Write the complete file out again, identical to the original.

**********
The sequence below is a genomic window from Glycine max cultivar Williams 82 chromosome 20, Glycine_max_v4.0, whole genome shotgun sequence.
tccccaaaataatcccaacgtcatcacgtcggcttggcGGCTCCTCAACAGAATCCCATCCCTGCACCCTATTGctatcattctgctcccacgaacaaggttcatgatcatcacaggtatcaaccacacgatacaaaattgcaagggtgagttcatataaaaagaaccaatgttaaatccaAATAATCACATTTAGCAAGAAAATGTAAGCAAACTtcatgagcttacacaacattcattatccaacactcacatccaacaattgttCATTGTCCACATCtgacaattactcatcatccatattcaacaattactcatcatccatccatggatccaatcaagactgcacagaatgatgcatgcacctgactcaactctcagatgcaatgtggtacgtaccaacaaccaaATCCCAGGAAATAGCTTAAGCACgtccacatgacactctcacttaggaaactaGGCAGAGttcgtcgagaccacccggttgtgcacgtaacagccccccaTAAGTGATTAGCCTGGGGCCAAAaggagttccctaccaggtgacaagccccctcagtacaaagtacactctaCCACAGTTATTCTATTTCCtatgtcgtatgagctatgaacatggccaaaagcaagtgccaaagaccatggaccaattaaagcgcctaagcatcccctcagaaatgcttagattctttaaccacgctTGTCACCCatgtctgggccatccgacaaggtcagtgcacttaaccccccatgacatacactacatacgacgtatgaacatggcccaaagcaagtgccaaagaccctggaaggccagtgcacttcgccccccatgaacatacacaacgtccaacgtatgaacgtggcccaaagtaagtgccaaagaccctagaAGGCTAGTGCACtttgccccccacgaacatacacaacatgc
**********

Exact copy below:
The sequence below is a genomic window from Glycine max cultivar Williams 82 chromosome 20, Glycine_max_v4.0, whole genome shotgun sequence.
tccccaaaataatcccaacgtcatcacgtcggcttggcGGCTCCTCAACAGAATCCCATCCCTGCACCCTATTGctatcattctgctcccacgaacaaggttcatgatcatcacaggtatcaaccacacgatacaaaattgcaagggtgagttcatataaaaagaaccaatgttaaatccaAATAATCACATTTAGCAAGAAAATGTAAGCAAACTtcatgagcttacacaacattcattatccaacactcacatccaacaattgttCATTGTCCACATCtgacaattactcatcatccatattcaacaattactcatcatccatccatggatccaatcaagactgcacagaatgatgcatgcacctgactcaactctcagatgcaatgtggtacgtaccaacaaccaaATCCCAGGAAATAGCTTAAGCACgtccacatgacactctcacttaggaaactaGGCAGAGttcgtcgagaccacccggttgtgcacgtaacagccccccaTAAGTGATTAGCCTGGGGCCAAAaggagttccctaccaggtgacaagccccctcagtacaaagtacactctaCCACAGTTATTCTATTTCCtatgtcgtatgagctatgaacatggccaaaagcaagtgccaaagaccatggaccaattaaagcgcctaagcatcccctcagaaatgcttagattctttaaccacgctTGTCACCCatgtctgggccatccgacaaggtcagtgcacttaaccccccatgacatacactacatacgacgtatgaacatggcccaaagcaagtgccaaagaccctggaaggccagtgcacttcgccccccatgaacatacacaacgtccaacgtatgaacgtggcccaaagtaagtgccaaagaccctagaAGGCTAGTGCACtttgccccccacgaacatacacaacatgc